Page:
Satisfying and life affirming: a perfect thing in the universe of juvenile fiction.

THE MOST PERFECT THING IN THE UNIVERSE

Loah’s been left—again—in the care of the elderly Rinkers while her mother is on an Arctic expedition.

A determined homebody, 11-year-old Loah doesn’t enjoy her mother’s long, sometimes perilous journeys. This one’s been unexpectedly extended since her mom, an ornithologist, believes she’s spotted a loah bird, the very rare animal for which Loah was named. Stiff, seemingly unemotional Miss Rinker and her brother, gentle, bumbling Theo, are nice enough, but they are inadequate substitutes for a mother who is so deeply engaged in her professional life. When Loah befriends Ellis (or L.S., whose real name is Little Squirrel), a girl just as deeply in need of TLC as Loah, it puts into motion a series of tender gestures. One lovingly crafted character after another (most seemingly White) reaches out to offer unexpected, desperately needed support, demonstrating a remarkable chain of interconnectedness. As Loah’s mother had said, “All living creatures depended on one another in ways big and small.” With mysterious noises emanating from Loah’s crumbling home’s turret, Ellis’ seemingly monstrous grandfather, a threatening, busybody home inspector, and a suspenseful accident in the Arctic, there is plenty to keep readers engaged in this heartfelt exploration of goodness. Never-intrusive environmental lessons are an added bonus.

Satisfying and life affirming: a perfect thing in the universe of juvenile fiction. (Fiction. 9-12)

Pub Date: June 1, 2021

ISBN: 978-0-8234-4757-2

Page Count: 192

Publisher: Margaret Ferguson/Holiday House

Review Posted Online: April 14, 2021

Kirkus Reviews Issue: May 1, 2021

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A solid debut: fluent, funny and eminently sequel-worthy.

ALMOST SUPER

Inventively tweaking a popular premise, Jensen pits two Incredibles-style families with superpowers against each other—until a new challenge rises to unite them.

The Johnsons invariably spit at the mere mention of their hated rivals, the Baileys. Likewise, all Baileys habitually shake their fists when referring to the Johnsons. Having long looked forward to getting a superpower so that he too can battle his clan’s nemeses, Rafter Bailey is devastated when, instead of being able to fly or something else cool, he acquires the “power” to strike a match on soft polyester. But when hated classmate Juanita Johnson turns up newly endowed with a similarly bogus power and, against all family tradition, they compare notes, it becomes clear that something fishy is going on. Both families regard themselves as the heroes and their rivals as the villains. Someone has been inciting them to fight each other. Worse yet, that someone has apparently developed a device that turns real superpowers into silly ones. Teaching themselves on the fly how to get past their prejudice and work together, Rafter, his little brother, Benny, and Juanita follow a well-laid-out chain of clues and deductions to the climactic discovery of a third, genuinely nefarious family, the Joneses, and a fiendishly clever scheme to dispose of all the Baileys and Johnsons at once. Can they carry the day?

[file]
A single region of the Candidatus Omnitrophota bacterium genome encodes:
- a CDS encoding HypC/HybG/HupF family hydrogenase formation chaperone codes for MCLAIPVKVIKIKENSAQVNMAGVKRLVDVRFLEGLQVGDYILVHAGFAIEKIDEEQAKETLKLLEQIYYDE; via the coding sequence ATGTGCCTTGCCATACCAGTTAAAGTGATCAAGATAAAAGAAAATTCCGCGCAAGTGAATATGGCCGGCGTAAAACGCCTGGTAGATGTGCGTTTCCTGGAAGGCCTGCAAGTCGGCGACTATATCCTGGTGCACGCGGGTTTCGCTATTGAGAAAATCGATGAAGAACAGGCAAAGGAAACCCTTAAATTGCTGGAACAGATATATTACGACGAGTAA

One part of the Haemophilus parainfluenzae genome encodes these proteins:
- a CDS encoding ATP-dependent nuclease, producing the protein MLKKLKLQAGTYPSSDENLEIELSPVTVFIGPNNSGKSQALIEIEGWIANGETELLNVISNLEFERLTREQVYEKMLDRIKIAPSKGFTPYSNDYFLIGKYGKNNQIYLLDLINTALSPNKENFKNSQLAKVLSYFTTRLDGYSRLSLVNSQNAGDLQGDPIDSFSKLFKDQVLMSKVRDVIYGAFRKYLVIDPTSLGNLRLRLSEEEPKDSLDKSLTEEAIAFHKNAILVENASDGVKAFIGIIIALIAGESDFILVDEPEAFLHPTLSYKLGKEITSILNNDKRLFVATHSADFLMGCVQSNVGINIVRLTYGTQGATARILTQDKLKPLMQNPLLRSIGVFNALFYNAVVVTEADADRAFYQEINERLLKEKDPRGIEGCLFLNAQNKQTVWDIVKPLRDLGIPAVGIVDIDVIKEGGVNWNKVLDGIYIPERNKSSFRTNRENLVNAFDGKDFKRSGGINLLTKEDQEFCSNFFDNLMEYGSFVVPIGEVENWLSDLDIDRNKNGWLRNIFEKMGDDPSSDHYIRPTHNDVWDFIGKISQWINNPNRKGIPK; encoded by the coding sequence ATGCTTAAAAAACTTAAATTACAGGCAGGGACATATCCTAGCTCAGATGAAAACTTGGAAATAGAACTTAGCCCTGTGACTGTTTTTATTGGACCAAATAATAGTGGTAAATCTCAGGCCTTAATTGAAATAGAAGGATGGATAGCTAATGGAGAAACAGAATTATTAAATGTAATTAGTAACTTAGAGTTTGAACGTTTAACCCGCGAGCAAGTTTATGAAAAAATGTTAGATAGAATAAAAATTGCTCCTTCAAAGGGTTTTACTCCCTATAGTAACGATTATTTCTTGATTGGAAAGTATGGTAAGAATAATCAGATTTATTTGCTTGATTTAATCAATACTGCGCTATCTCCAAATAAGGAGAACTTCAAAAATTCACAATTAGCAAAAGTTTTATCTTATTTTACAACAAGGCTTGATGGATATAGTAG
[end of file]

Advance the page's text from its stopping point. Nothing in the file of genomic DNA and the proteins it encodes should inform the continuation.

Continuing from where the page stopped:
A solid debut: fluent, funny and eminently sequel-worthy. (Adventure. 10-12)

Pub Date: Jan. 21, 2014

ISBN: 978-0-06-220961-0

Page Count: 256

Publisher: Harper/HarperCollins

Review Posted Online: Nov. 2, 2013

Kirkus Reviews Issue: Nov. 15, 2013

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Not your typical kid-with-cancer book.

WINK

A rare form of cancer takes its toll in this novel based on the author’s experience.

Seventh grader Ross Maloy wants nothing more than to be an average middle schooler, hanging out with his best friends, Abby and Isaac, avoiding the school bully, and crushing on the popular girl. There’s just one thing keeping Ross from being completely ordinary: the rare form of eye cancer that’s reduced him to the kid with cancer at school. Ross’ eye is closed in a permanent wink, and he constantly wears a cowboy hat to protect his eyes. The doctors are hopeful that Ross will be cancer free after treatment, but his vision will be impaired, and the treatments cause him to lose his hair and require the application of a particularly goopy ointment. This isn’t a cancer book built upon a foundation of prayer, hope, and life lessons. The driving force here is Ross’ justifiable anger. Ross is angry at the anonymous kids making hurtful memes about him and at Isaac for abandoning him when he needs a friend most. Ross funnels his feelings into learning how to play guitar, hoping to make a splash at the school’s talent show. The author balances this anger element well against the typical middle-grade tropes. Misunderstood bully? Check. Well-meaning parents? Check. While some of these elements will feel familiar, the novel’s emotional climax remains effectively earned. Characters are paper-white in Harrell’s accompanying cartoons.

Not your typical kid-with-cancer book. (Fiction. 9-12)

Pub Date: March 31, 2020

ISBN: 978-1-9848-1514-9

Page Count: 300

Publisher: Dial Books

Review Posted Online: Nov. 10, 2019

Kirkus Reviews Issue: Dec. 1, 2019

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